At the Cast Iron House, a late-19th-century landmark in TriBeCa reimagined by Shigeru Ban, the Pritzker Prize-winning architect, into 13 shiny white condos, you will find another flourish designed by Mr. Ban: a Turkish-style hamam, complete with a plunge pool and a “deluge” shower. (We’ll circle back to that deluge later.)
Farther west, another century-old landmark, 443 Greenwich Street, which has been reworked by the architecture firm CetraRuddy, also counts among its abundant amenities a glistening green glass-tile hamam that Nancy Ruddy, a principal with the company who was inspired by visits to Istanbul, described as “having a primordial feeling about it.”
Uptown, the hamam at the Halcyon, a glass tower at East 51st Street, will sport tiers of heated marble. At 252 East 57th, the not-yet-built undulating glass tower designed by SOM, with interior architecture by Daniel Romualdez, who has created interiors for Aerin Lauder, Tory Burch and Mick Jagger, there is another hamamlike space — in limestone, marble and porcelain tile. Instead of a plunge pool there is an “ice room” with a machine that makes “snow” you can spread on your body, and an enormous “relaxation room” where you can rest after these circulatory jolts.
“Older cultures know how this helps you,” Ms. Ruddy said. “This is a luxury you can’t have in your apartment.”
Home, it would appear, is where the hamam is. At least for the superrich.
For along with the Olympic-size pools, children’s playrooms designed by experts in early-childhood development, basketball courts, demonstration and catering kitchens, lounges or “great rooms” with fireplaces, curated libraries, guest rooms, full-size gyms, spinning rooms and yoga studios, the hamam (pronounced hah-MOM) has joined the amenity package, as the brokers say, of the luxury development market. Or “super luxury” market, which is to say buildings where the price per square foot begins at about $3,000.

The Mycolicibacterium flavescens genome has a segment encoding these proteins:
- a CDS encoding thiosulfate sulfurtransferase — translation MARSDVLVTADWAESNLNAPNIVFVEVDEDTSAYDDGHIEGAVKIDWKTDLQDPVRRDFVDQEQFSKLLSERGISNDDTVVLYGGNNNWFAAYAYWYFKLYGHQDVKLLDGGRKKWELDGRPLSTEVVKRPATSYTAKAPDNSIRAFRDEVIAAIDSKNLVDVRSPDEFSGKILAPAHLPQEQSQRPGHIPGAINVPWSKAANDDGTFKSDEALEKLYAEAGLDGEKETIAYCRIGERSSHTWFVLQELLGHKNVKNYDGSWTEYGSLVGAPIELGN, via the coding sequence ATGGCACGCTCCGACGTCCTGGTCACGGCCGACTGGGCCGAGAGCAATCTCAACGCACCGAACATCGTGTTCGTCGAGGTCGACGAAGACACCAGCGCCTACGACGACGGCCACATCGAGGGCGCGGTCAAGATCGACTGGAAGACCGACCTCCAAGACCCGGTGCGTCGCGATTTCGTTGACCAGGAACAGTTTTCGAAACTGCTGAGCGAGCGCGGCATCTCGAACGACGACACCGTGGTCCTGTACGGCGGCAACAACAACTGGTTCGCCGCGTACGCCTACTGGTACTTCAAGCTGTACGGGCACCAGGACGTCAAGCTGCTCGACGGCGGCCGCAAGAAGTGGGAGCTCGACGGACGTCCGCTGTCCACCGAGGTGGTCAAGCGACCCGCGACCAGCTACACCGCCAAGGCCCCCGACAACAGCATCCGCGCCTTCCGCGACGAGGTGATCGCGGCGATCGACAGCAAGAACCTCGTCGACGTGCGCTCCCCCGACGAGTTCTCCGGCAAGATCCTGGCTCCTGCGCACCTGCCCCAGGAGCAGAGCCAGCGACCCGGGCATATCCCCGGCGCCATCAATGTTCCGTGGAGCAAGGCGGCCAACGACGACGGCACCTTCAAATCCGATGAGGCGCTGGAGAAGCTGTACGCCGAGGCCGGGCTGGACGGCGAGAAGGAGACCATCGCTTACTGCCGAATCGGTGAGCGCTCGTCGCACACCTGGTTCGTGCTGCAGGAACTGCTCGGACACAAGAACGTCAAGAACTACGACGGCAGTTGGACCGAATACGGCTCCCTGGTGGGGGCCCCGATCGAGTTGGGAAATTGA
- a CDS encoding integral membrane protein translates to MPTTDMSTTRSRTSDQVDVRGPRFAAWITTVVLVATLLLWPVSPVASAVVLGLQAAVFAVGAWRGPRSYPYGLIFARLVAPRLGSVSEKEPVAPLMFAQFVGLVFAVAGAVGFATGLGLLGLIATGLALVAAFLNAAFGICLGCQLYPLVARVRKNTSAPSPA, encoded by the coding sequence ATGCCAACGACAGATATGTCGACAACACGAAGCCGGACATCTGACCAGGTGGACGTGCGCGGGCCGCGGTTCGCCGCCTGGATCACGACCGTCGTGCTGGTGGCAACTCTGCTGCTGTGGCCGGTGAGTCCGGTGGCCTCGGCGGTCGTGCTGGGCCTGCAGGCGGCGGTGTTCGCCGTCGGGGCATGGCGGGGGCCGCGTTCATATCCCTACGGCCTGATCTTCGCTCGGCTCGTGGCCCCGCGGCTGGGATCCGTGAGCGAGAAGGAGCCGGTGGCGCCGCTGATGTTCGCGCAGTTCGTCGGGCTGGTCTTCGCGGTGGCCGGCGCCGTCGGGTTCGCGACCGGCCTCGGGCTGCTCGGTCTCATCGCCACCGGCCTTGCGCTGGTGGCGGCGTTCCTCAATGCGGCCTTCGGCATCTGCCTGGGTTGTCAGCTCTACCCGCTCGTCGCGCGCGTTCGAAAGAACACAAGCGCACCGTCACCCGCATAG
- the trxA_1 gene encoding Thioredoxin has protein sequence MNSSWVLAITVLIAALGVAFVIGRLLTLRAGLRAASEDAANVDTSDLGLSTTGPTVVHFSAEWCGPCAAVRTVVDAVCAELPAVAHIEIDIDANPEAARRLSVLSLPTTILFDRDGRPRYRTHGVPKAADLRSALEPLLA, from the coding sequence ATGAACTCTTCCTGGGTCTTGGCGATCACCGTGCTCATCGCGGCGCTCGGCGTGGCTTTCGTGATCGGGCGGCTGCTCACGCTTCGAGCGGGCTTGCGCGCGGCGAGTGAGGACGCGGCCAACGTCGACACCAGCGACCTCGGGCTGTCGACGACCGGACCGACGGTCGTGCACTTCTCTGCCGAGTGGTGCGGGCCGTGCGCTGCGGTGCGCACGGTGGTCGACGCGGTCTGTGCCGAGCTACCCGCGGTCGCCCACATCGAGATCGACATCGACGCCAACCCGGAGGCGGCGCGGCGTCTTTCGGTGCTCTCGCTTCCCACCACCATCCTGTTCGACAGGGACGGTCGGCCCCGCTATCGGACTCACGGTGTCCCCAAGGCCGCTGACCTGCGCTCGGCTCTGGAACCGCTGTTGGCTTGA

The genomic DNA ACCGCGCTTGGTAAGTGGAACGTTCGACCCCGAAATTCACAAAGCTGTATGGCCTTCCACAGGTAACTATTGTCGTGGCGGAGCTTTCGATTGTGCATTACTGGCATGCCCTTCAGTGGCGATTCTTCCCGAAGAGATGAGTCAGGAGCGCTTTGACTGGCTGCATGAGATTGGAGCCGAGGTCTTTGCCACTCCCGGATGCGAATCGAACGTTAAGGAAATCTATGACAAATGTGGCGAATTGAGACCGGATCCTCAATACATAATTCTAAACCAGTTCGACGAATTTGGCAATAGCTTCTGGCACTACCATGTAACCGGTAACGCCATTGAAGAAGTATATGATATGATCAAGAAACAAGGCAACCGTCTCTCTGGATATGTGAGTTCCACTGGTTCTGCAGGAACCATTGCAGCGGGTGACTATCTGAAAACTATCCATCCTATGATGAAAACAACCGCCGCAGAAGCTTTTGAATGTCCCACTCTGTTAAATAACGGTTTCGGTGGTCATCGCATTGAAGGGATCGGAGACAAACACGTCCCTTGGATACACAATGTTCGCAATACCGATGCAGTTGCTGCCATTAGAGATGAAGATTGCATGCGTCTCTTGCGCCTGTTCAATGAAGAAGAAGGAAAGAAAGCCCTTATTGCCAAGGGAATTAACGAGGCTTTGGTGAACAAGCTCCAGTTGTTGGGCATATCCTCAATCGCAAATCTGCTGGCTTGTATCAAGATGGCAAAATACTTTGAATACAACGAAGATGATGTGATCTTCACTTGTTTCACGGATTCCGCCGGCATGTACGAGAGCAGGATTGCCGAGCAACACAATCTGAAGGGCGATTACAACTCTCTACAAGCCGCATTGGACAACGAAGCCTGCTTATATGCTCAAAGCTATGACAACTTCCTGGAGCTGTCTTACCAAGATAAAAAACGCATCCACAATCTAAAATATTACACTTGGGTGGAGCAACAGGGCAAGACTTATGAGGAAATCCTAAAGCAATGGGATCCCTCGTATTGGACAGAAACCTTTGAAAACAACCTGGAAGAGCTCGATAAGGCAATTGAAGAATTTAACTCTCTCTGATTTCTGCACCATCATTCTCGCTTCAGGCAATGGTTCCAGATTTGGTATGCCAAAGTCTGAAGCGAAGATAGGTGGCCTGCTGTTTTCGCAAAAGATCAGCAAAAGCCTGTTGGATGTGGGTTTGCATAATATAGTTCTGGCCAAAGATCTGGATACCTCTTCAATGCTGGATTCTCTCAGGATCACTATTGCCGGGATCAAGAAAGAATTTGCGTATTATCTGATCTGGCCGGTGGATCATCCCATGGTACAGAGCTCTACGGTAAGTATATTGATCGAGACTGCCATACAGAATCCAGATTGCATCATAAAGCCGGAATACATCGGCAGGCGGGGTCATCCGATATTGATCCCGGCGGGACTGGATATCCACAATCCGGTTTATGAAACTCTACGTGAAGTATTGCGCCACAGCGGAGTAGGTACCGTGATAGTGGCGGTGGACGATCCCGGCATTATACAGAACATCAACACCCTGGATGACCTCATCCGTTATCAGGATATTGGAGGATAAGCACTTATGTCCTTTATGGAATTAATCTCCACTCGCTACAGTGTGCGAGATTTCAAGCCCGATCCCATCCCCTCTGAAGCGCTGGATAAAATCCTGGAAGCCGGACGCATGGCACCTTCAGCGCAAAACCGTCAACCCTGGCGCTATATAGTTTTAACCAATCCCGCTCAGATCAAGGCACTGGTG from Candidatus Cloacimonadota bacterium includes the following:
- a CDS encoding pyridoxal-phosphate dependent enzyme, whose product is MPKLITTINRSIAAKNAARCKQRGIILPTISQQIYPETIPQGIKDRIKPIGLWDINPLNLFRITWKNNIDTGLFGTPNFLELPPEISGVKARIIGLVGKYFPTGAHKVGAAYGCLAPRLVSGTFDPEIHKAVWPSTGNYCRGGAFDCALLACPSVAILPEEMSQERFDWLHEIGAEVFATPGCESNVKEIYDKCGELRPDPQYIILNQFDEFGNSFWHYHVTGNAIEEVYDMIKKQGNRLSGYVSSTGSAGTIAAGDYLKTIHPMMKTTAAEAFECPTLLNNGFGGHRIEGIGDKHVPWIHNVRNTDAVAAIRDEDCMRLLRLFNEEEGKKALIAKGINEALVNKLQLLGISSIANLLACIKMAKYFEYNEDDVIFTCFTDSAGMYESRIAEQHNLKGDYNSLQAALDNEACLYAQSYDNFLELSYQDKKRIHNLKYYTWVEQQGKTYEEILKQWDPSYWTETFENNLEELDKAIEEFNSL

No longer solely relegated to basements, these amenities (there has got to be a better word) are stretching out over tens of thousands of square feet above ground, in some cases on the prime real estate of a building’s higher floors, as is the case at 45 East 22nd, a glass wedge that will rise to nearly 800 feet. Indeed, the amenity with a view is its own proud category. At One57 — a building that broke the $100 million barrier two weeks ago — the pool not only has a view of Carnegie Hall, but past performances are piped into the water, so you hear them as you swim.